Study shows need to address unintended consequences of diversity efforts

September 14, 2014 - by: Tammy Binford 1 COMMENTS

For years now, employers have focused on the benefits of workplace diversity. They can point to studies showing how work groups in which men and women of all ages, races and ethnicities often outperform less diverse groups.  AA affects perception of women and minorities

Sometimes the quest for diversity stems from a desire to capitalize on the talents of all kinds of employees. Other times it’s a legal compliance issue, since government contractors are required by law to devise affirmative action plans aimed at increasing the representation of women and minorities.

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Clarity amidst confusion: handling mental disability claims

by Allison B. Wannop

One of the most difficult issues employers deal with is how to accommodate an employee with a mental impairment under the Americans with Disabilities Act (ADA). Mental impairments can include depression, anxiety disorders, and psychiatric disorders that affect employees’ attendance and performance. Employers may have a difficult time distinguishing mental impairments from other common employee behaviors. For example, an employee may frequently miss work because he suffers from depression. Balancing the needs of the business and the needs of disabled employees while staying within the ADA’s often confusing framework can be challenging.  Disability Signs

Evolving legal standard

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Revisiting gender identity discrimination

by Lauren Moak Russell

We have addressed the issue of gender identity discrimination several times. As transgender individuals enter the mainstream of popular culture and employees become more comfortable disclosing their gender identity, employers can expect to see this issue arise with increasing frequency. The following is some guidance on how to stay out of trouble.  Transgender Bathroom

General employment advice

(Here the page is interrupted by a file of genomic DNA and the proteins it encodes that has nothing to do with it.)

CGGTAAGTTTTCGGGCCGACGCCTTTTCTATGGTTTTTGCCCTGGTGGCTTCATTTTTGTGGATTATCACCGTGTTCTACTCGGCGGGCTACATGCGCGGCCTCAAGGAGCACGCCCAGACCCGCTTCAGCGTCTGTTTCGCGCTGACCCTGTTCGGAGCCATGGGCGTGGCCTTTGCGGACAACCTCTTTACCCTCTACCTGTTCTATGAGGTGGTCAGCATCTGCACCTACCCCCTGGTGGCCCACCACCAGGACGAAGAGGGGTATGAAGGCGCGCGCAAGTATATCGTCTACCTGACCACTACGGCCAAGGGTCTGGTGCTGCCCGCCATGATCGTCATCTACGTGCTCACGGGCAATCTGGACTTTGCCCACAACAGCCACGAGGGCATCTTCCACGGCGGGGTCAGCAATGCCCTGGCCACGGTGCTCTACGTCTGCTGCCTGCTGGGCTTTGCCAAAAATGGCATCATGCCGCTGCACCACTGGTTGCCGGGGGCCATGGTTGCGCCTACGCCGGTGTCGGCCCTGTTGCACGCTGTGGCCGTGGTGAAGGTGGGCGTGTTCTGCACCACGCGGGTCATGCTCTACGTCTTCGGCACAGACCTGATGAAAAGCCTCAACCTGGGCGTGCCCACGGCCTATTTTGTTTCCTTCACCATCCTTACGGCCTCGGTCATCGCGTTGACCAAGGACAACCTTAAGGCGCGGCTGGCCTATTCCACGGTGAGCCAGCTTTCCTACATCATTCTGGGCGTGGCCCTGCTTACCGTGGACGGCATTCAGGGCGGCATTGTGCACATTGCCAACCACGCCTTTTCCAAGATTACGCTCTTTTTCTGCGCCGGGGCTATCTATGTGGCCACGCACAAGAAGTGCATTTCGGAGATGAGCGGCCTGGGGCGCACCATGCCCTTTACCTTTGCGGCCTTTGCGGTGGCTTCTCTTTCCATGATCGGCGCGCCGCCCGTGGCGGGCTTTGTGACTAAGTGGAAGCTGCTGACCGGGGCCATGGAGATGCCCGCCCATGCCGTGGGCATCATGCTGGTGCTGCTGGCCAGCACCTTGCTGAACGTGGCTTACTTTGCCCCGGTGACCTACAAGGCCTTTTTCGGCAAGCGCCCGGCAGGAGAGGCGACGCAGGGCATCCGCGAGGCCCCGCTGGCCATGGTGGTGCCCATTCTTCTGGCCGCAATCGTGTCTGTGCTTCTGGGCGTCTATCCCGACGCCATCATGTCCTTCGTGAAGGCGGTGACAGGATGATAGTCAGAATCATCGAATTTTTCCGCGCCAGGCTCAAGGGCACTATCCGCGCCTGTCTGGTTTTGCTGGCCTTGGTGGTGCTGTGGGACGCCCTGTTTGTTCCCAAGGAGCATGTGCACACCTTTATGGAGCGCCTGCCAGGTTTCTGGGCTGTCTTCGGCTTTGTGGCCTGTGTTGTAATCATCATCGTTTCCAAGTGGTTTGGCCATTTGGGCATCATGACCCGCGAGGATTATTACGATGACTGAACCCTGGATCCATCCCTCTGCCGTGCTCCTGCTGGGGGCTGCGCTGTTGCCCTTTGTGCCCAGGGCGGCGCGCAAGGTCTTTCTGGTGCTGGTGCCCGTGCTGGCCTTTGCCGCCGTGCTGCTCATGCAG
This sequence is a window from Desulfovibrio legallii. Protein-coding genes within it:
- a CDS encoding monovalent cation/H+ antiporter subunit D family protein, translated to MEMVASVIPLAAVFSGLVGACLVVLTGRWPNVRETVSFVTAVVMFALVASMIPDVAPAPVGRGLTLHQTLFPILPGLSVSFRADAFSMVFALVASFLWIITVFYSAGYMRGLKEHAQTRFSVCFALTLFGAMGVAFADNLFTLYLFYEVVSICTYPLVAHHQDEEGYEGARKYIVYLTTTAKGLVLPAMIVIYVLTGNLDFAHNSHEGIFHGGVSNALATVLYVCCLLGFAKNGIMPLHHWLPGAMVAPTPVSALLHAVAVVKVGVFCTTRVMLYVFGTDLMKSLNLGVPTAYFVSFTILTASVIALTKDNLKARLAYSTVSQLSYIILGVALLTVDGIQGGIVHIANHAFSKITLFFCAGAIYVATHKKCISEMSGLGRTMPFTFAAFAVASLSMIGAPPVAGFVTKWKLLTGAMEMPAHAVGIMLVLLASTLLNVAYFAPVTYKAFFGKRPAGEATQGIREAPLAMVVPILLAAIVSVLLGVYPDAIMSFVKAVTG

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Secretary of labor speaks at major federal contractor conference

by Emily L. Bristol

To focus on the importance of the federal contractor community’s role in President Barack Obama’s commitment to enacting change with the “power of the pen,” Secretary of Labor Thomas Perez spoke in early August at the 2014 National Industry Liaison Group’s (NILG) national meeting in Washington, D.C. This was the first time a sitting secretary of labor spoke to the NILG. Secretary Perez emphasized the importance of federal contractors making inclusion and opportunity a part of the “DNA” of companies in the American workforce. 

Highlighting an issue with opportunity gaps in the labor force, Perez told federal contractors that having a culturally competent and linguistically diverse workforce is important and that inclusion is how we can succeed in the economy. Because of their affirmative action and nondiscrimination obligations under regulations imposed by the U.S. Department of Labor’s (DOL) Office of Federal Contract Compliance Programs (OFCCP), federal contractors must make inclusion and opportunity a part of their business, and they are at what Perez called the forefront of the “orchestra of opportunity.”

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Active duty military employees are on leave, not inactive

by Jane Pfeifle

An employer’s failure to include a deployed servicemember on a list of employees when it sold its assets may be a violation of the benefit provisions of the Uniformed Services Employment and Reemployment Rights Act (USERRA)MilitaryLeave

Facts

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How friendly is your workplace to working moms?

August 17, 2014 - by: Tammy Binford 0 COMMENTS

The story of how parents juggle work and family is a familiar tale. Parents strive to be attentive to their children’s needs while getting to work on time, focusing on productivity, and staying late at least occasionally. They do all that while working out child care and making school and children’s activities mesh with work schedules. Making it all work can be tough, but it’s harder in some states than others, according to a study from personal finance website WalletHub, which recently looked at the best and worst states for working mothers. The study focused on mothers because data shows the existence of gender inequality in the workplace in areas such as pay and upward mobility.  Working Mothers